Arthritis leads the list of disabling conditions, affecting more than 43 million people in the United States. Nearly 15 percent of the U.S. population experiences the painful stiffness and other symptoms that this chronic condition causes, and more than half of all adults 65 and older find themselves coping with the symptoms of this disorder.
Like all forms of arthritis, arthritis in the back or spine causes symptoms of inflammation (swelling), pain and joint immobility. Arthritis in the back can also cause specific symptoms such as:
Recurring back, neck and shoulder pain Stiffness and difficulty getting out of bed, especially in the morning or after inactivity Pain in the lower back that travels down the buttocks and legs Problems bending over or walking The sound or feeling of bone rubbing on bone Numbness in the arms or legs
Spinal arthritis is also sometimes called spinal stenosis. Stenosis means narrowing, and it is most often caused by a form of arthritis called osteoarthritis.
Doctors may use a variety of diagnostic tests to determine if a patient's symptoms are caused by arthritis in the back or spine. Diagnostic tests for arthritis include blood tests, X-rays to check for spinal deterioration or cartilage damage, MRIs to check for problems with the spinal cord or spinal nerves and CAT scans to check the size and shape of spinal structures. Bone scans and myelograms, in which dye is injected into the body so that doctors can visualize spinal problems, may also be used to diagnose arthritis of the back.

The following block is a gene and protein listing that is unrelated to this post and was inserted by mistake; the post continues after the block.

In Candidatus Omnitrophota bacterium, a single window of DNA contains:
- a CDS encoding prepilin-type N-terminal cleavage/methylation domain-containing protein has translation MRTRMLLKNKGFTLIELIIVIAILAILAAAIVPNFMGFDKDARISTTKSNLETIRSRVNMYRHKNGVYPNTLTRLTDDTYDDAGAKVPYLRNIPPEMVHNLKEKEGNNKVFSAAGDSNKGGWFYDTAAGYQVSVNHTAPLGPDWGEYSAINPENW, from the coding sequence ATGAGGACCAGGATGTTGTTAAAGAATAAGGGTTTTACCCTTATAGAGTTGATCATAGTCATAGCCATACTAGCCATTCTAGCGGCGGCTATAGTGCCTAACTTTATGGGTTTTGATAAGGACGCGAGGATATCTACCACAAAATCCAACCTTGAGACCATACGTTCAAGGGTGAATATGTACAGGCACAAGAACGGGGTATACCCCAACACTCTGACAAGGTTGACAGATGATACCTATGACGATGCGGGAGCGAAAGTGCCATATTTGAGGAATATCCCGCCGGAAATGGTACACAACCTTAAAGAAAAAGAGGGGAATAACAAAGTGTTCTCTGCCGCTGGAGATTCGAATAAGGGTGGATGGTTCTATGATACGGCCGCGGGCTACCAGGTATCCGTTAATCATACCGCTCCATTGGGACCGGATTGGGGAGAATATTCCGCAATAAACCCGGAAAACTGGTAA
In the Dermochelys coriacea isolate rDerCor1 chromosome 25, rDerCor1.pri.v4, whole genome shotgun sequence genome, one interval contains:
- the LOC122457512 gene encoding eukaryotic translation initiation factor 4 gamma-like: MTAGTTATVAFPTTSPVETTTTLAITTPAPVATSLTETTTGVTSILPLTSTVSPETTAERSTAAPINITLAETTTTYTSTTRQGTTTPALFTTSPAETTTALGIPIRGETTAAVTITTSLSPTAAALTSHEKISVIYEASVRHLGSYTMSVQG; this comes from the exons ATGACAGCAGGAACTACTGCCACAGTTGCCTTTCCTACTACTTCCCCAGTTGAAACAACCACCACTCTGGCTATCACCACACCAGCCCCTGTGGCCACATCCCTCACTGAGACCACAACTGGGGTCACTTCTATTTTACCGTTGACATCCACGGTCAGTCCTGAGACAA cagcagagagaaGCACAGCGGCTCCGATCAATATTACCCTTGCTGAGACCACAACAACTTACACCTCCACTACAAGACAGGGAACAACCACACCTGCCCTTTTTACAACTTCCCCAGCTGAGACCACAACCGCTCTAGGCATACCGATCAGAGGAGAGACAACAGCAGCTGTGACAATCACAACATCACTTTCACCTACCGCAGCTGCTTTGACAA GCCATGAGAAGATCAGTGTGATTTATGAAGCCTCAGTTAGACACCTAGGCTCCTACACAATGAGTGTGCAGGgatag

To reduce stiffness and pain, doctors often recommend that people with arthritis of the back undergo physical therapy or start a regular exercise program. Performing range-of-motion exercises, cardiovascular exercise and strengthening exercises with bands or weights can help arthritis patients get stronger and move more easily. In addition, back braces, massages, acupuncture, nerve stimulation, hydrotherapy and hot and cold therapy are often used to relieve pain and inflammation.
Doctors prescribe a variety of medicines for people with symptoms of arthritis in the back. Over-the-counter pain relievers, such as acetaminophen and non-steroidal anti-inflammatory medicines, can help alleviate pain. Prescription medicines, such as COX-2 inhibitors, opioids and narcotics, may also be prescribed for more severe pain. Creams and ointments designed to reduce inflammation may also help.
When a person's arthritis in the back is severe, a surgeon may recommend one of several procedures designed to relieve pressure, pain and narrowing in the spine. Surgeons may use procedures called decompressive laminectomy, laminotomy or spinal fusion to surgically treat people with arthritis symptoms in the back.